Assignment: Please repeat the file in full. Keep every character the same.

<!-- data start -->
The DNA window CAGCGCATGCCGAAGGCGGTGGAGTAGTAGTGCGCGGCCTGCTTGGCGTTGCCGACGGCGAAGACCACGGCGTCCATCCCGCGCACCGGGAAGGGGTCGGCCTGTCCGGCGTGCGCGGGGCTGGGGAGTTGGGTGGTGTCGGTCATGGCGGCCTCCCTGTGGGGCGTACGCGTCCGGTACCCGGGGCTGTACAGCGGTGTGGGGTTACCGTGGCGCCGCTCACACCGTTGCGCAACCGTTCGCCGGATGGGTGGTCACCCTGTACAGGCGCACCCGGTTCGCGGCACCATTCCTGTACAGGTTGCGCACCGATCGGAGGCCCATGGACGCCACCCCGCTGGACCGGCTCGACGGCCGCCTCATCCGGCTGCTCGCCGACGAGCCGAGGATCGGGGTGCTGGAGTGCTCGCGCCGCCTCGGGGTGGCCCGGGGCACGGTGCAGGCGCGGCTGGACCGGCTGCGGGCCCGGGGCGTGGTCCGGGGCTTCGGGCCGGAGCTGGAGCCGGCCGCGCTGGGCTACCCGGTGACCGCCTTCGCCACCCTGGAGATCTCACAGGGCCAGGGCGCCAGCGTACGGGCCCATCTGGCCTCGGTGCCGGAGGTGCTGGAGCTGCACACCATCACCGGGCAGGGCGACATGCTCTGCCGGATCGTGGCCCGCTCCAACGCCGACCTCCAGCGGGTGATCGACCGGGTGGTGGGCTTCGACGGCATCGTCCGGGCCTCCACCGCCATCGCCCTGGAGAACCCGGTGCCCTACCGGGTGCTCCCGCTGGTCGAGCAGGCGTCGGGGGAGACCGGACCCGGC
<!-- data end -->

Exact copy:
The DNA window CAGCGCATGCCGAAGGCGGTGGAGTAGTAGTGCGCGGCCTGCTTGGCGTTGCCGACGGCGAAGACCACGGCGTCCATCCCGCGCACCGGGAAGGGGTCGGCCTGTCCGGCGTGCGCGGGGCTGGGGAGTTGGGTGGTGTCGGTCATGGCGGCCTCCCTGTGGGGCGTACGCGTCCGGTACCCGGGGCTGTACAGCGGTGTGGGGTTACCGTGGCGCCGCTCACACCGTTGCGCAACCGTTCGCCGGATGGGTGGTCACCCTGTACAGGCGCACCCGGTTCGCGGCACCATTCCTGTACAGGTTGCGCACCGATCGGAGGCCCATGGACGCCACCCCGCTGGACCGGCTCGACGGCCGCCTCATCCGGCTGCTCGCCGACGAGCCGAGGATCGGGGTGCTGGAGTGCTCGCGCCGCCTCGGGGTGGCCCGGGGCACGGTGCAGGCGCGGCTGGACCGGCTGCGGGCCCGGGGCGTGGTCCGGGGCTTCGGGCCGGAGCTGGAGCCGGCCGCGCTGGGCTACCCGGTGACCGCCTTCGCCACCCTGGAGATCTCACAGGGCCAGGGCGCCAGCGTACGGGCCCATCTGGCCTCGGTGCCGGAGGTGCTGGAGCTGCACACCATCACCGGGCAGGGCGACATGCTCTGCCGGATCGTGGCCCGCTCCAACGCCGACCTCCAGCGGGTGATCGACCGGGTGGTGGGCTTCGACGGCATCGTCCGGGCCTCCACCGCCATCGCCCTGGAGAACCCGGTGCCCTACCGGGTGCTCCCGCTGGTCGAGCAGGCGTCGGGGGAGACCGGACCCGGC